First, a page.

The Nike Invincible 3 was released on January 2023 and is available to buy now directly from Nike UK, Nike US and Nike AU for a recommended retail price of £170/$180/AU$260. This is on par with similar max-cushion shoes, such as the Asics Gel-Nimbus 25 and New Balance Fresh Foam X 1080v12. The shoes are also available to buy from third-party retailers like

Nike ZoomX Invincible Run 3 review

(Image credit: Matt Kollat/T3)

Nike Invincible 3 review: What's new?

Three key areas have been updated since the Invincible 2. The new Flyknit upper uses layers of yarn to provide runners with "lightweight, supportive and breathable performance", Nike explains. It's said to be strong and durable, with billow cables in the midfoot area to add stability and support.

The rocker shape of the midsole has also been reworked to support the three phases of a runner's stride. It offers flexibility when your foot rises off the ground, a smooth ride when your foot is moving forward and cushioning at ground contact.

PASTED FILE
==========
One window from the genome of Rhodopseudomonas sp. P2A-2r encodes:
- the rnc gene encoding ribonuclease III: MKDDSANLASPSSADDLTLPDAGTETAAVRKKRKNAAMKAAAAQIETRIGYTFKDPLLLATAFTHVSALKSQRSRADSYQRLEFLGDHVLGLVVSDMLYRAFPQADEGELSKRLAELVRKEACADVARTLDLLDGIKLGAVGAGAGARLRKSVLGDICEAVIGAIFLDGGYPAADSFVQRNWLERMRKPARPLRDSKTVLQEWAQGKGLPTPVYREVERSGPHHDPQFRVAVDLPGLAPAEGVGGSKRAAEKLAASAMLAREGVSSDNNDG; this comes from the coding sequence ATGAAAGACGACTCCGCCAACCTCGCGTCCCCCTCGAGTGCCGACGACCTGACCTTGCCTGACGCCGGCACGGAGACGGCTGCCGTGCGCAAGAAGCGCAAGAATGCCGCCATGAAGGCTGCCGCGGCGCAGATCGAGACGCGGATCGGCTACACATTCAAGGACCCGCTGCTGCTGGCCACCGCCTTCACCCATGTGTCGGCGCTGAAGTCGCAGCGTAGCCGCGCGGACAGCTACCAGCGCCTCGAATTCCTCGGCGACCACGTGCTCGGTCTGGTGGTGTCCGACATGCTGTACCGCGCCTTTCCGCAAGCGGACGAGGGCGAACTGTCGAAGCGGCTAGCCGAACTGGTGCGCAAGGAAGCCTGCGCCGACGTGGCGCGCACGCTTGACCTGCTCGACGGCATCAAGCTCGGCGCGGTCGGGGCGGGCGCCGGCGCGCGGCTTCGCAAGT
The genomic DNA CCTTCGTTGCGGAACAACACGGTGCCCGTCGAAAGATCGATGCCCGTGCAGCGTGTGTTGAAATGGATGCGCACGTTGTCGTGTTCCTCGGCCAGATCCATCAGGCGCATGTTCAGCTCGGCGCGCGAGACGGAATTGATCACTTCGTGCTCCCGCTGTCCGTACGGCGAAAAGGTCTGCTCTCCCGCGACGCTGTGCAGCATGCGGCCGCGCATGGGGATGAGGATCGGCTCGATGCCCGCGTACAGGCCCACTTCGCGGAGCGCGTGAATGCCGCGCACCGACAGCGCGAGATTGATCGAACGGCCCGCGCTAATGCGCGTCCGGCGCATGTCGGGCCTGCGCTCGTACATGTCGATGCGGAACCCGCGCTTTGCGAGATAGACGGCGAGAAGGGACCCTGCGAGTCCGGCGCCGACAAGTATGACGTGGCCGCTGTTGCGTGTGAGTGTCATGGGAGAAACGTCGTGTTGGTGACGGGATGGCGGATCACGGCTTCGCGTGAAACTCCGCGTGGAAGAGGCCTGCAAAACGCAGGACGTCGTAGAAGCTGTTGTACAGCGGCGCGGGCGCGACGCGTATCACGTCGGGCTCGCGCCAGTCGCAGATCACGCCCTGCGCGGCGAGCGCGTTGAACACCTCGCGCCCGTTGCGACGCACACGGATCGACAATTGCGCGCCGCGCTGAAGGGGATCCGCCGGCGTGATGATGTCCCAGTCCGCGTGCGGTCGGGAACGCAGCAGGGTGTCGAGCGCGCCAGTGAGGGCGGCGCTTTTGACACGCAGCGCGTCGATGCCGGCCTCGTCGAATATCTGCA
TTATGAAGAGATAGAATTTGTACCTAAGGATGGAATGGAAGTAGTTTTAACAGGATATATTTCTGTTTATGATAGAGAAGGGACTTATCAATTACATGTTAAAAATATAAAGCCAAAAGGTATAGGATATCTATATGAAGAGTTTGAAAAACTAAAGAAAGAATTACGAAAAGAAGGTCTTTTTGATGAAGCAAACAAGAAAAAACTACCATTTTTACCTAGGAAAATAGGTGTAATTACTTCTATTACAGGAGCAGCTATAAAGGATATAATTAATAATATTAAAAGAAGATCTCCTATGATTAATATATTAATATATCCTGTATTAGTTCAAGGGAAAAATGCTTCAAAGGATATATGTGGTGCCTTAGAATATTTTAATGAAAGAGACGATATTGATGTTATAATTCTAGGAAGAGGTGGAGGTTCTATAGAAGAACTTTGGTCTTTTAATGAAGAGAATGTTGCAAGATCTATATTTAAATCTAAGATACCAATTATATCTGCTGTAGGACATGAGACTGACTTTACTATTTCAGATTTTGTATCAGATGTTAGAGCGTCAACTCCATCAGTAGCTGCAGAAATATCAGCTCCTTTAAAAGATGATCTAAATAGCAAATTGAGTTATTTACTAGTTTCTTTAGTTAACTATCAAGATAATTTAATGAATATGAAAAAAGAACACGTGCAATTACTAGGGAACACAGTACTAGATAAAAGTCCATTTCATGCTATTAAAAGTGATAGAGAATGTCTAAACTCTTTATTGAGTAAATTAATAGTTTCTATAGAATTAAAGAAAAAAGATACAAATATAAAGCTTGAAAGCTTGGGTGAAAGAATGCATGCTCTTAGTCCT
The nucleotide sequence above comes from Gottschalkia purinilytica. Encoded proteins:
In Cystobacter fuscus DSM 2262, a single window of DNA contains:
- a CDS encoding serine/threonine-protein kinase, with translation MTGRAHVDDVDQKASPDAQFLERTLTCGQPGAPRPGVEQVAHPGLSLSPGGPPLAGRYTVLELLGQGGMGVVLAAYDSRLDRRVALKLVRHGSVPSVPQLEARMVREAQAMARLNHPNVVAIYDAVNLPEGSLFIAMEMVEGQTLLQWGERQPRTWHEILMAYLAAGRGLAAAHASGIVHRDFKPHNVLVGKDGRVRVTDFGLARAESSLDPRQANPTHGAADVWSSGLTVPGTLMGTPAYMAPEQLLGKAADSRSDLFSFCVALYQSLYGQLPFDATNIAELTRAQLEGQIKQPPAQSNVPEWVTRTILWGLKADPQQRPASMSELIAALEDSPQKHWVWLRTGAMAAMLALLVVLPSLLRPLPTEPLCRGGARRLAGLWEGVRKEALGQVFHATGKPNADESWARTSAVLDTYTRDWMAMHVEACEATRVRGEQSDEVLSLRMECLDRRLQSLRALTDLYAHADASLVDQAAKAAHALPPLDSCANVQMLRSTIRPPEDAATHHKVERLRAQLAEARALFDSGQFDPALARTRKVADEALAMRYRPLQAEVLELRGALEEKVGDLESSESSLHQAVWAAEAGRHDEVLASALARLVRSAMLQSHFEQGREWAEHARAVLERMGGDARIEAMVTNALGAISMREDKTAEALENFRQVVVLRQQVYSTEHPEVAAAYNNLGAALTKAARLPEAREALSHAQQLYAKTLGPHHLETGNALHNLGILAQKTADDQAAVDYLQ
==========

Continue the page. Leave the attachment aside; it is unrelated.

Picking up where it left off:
Finally, there is now more foam underfoot. Coupled with the wide, exaggerated shape at the forefoot, the Nike Invincible 3 review offers more cushioning and stability than its predecessor.

Nike ZoomX Invincible Run 3 review

(Image credit: Matt Kollat/T3)

Nike Invincible 3 review review: Fit and ergonomics

The Nike Invincible 3 has a 9 mm drop, with 40 mm of foam under the heel and 31 mm under the forefoot. This makes the shoes race-legal, although it's not a race day shoe as such. The shoes weigh 337 grams/11.9oz (men's UK 10.5), which isn't terribly heavy from a max cushioned shoe but is far from being extremely light.

As for comfort, expect your feet to be pampered when running in the shoes. A tremendous amount of foam has been placed between you and the ground, which helps to cushion the impact force generated by continuously pounding the tarmac but is detrimental to the ground feel – an understandable trade-off.